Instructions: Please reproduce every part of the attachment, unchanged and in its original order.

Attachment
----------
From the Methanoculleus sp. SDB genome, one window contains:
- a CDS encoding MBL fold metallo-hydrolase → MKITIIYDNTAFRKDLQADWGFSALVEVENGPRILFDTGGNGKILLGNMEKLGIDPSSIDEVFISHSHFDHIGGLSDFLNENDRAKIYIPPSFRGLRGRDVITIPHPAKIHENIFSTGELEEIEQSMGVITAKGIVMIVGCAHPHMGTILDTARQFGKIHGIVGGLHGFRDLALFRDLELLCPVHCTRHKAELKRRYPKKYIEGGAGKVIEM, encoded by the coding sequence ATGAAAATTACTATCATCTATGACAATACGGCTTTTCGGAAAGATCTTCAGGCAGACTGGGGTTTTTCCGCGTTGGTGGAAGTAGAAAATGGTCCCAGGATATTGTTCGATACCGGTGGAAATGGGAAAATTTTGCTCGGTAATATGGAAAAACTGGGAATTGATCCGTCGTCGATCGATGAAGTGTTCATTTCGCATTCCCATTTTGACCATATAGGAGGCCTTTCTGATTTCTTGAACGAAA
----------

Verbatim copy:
From the Methanoculleus sp. SDB genome, one window contains:
- a CDS encoding MBL fold metallo-hydrolase → MKITIIYDNTAFRKDLQADWGFSALVEVENGPRILFDTGGNGKILLGNMEKLGIDPSSIDEVFISHSHFDHIGGLSDFLNENDRAKIYIPPSFRGLRGRDVITIPHPAKIHENIFSTGELEEIEQSMGVITAKGIVMIVGCAHPHMGTILDTARQFGKIHGIVGGLHGFRDLALFRDLELLCPVHCTRHKAELKRRYPKKYIEGGAGKVIEM, encoded by the coding sequence ATGAAAATTACTATCATCTATGACAATACGGCTTTTCGGAAAGATCTTCAGGCAGACTGGGGTTTTTCCGCGTTGGTGGAAGTAGAAAATGGTCCCAGGATATTGTTCGATACCGGTGGAAATGGGAAAATTTTGCTCGGTAATATGGAAAAACTGGGAATTGATCCGTCGTCGATCGATGAAGTGTTCATTTCGCATTCCCATTTTGACCATATAGGAGGCCTTTCTGATTTCTTGAACGAAA